### TWO-SLIT DIFFRACTION PATTERN

The diffraction pattern of two slits of width a that are separated by a distance d is the interference pattern of two point sources separated by d multiplied by the diffraction pattern of a slit of width a.

In other words, the locations of the interference fringes are given by the equation

dsinθ=mλ dsinθ=mλ

, the same as when we considered the slits to be point sources, but the intensities of the fringes are now reduced by diffraction effects, according to Equation 4.4. [Note that in the chapter on interference, we wrote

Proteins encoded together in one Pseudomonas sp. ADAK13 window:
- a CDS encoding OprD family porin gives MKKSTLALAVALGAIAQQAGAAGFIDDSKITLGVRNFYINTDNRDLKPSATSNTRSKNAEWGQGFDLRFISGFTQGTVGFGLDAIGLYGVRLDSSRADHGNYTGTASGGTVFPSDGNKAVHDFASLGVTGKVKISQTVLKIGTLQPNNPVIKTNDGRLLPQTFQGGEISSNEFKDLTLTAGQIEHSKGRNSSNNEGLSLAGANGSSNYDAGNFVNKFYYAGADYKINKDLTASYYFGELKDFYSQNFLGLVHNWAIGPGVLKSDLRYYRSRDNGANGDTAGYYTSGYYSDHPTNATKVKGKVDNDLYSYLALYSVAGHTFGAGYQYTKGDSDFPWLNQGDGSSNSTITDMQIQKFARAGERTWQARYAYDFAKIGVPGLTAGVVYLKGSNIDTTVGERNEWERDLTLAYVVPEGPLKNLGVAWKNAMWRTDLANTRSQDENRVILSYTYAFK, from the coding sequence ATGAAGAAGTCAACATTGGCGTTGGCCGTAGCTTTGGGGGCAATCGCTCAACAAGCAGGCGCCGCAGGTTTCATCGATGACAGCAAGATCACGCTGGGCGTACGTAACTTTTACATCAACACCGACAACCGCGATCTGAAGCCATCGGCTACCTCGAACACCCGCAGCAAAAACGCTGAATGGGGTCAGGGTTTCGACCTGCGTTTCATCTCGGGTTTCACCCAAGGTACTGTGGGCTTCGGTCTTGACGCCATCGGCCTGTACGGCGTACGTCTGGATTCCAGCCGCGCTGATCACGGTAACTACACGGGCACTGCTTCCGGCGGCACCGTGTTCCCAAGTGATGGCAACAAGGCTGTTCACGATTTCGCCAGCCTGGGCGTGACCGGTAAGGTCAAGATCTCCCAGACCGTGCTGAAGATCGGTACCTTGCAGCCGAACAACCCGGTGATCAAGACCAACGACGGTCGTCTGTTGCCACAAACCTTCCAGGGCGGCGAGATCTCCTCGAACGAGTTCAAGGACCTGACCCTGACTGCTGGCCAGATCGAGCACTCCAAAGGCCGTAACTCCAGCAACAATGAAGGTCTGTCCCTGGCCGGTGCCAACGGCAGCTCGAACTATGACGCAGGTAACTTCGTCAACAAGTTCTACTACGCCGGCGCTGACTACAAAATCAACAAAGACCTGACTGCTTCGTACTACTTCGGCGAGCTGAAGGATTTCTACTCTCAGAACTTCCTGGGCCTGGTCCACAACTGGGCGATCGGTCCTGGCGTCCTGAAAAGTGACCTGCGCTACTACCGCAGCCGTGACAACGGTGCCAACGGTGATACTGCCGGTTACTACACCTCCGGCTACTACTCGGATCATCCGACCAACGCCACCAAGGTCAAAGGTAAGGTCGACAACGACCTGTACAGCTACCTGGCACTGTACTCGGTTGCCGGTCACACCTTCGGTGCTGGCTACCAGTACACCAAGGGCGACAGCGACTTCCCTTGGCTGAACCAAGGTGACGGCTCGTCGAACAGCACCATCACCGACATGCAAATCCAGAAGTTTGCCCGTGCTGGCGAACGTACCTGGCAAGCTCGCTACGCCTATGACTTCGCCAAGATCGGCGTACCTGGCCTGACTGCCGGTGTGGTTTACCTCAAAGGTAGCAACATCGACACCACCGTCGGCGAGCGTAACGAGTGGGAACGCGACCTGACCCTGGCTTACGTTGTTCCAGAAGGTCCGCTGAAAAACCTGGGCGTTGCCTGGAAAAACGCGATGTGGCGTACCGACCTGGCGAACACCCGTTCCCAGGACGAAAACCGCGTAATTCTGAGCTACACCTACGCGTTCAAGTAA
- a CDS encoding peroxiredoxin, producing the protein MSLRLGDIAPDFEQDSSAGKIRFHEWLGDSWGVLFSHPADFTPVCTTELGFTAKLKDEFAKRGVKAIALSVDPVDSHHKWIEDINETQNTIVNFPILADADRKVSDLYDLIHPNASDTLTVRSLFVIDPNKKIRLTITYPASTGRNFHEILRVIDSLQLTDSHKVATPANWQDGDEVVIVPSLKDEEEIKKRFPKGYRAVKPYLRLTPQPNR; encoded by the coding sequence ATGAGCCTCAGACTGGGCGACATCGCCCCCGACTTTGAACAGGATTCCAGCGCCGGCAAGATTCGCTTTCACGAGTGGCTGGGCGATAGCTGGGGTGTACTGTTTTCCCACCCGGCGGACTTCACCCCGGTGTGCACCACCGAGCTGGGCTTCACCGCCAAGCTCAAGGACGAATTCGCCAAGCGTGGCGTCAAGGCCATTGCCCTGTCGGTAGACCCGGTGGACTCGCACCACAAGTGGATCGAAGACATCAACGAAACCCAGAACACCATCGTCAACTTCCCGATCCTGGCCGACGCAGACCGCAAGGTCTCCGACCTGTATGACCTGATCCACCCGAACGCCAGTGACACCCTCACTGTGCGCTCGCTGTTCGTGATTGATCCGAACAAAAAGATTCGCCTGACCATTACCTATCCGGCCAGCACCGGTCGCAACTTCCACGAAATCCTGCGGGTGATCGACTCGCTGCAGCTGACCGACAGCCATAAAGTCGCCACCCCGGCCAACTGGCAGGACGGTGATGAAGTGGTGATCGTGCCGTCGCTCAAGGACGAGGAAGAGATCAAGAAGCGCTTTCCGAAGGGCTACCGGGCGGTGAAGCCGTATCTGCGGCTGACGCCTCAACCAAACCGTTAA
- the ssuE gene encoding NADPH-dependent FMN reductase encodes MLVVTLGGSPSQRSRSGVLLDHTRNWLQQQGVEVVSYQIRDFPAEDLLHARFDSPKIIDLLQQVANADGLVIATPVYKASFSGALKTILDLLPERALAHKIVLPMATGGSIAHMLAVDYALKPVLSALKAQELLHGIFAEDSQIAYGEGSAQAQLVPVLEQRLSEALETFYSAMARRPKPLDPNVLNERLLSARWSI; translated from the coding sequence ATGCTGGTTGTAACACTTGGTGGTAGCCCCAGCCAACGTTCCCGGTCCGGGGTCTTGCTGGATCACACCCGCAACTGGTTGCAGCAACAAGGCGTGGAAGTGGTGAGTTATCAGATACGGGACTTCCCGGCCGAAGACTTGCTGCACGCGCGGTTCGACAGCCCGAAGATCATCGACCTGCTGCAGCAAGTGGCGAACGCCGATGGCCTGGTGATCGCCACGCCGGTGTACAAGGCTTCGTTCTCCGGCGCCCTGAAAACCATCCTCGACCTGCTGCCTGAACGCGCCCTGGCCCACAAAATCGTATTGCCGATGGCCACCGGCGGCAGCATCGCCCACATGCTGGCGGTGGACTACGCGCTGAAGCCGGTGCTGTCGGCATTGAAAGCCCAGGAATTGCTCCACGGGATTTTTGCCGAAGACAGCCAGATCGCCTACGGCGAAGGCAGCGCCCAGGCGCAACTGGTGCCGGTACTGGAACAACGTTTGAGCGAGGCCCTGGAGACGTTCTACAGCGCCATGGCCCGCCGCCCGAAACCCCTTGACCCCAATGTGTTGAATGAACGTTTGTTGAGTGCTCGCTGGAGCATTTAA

dsinθ=mλ dsinθ=mλ

and used the integer m to refer to interference fringes. Equation 4.1 also uses m, but this time to refer to diffraction minima. If both equations are used simultaneously, it is good practice to use a different variable (such as n) for one of these integers in order to keep them distinct.]

Interference and diffraction effects operate simultaneously and generally produce minima at different angles. This gives rise to a complicated pattern on the screen, in which some of the maxima of interference from the two slits are missing if the maximum of the interference is in the same direction as the minimum of the diffraction. We refer to such a missing peak as a missing order. One example of a diffraction pattern on the screen is shown in Figure 4.11. The solid line with multiple peaks of various heights is the intensity observed on the screen. It is a product of the interference pattern of waves from separate slits and the diffraction of waves from within one slit.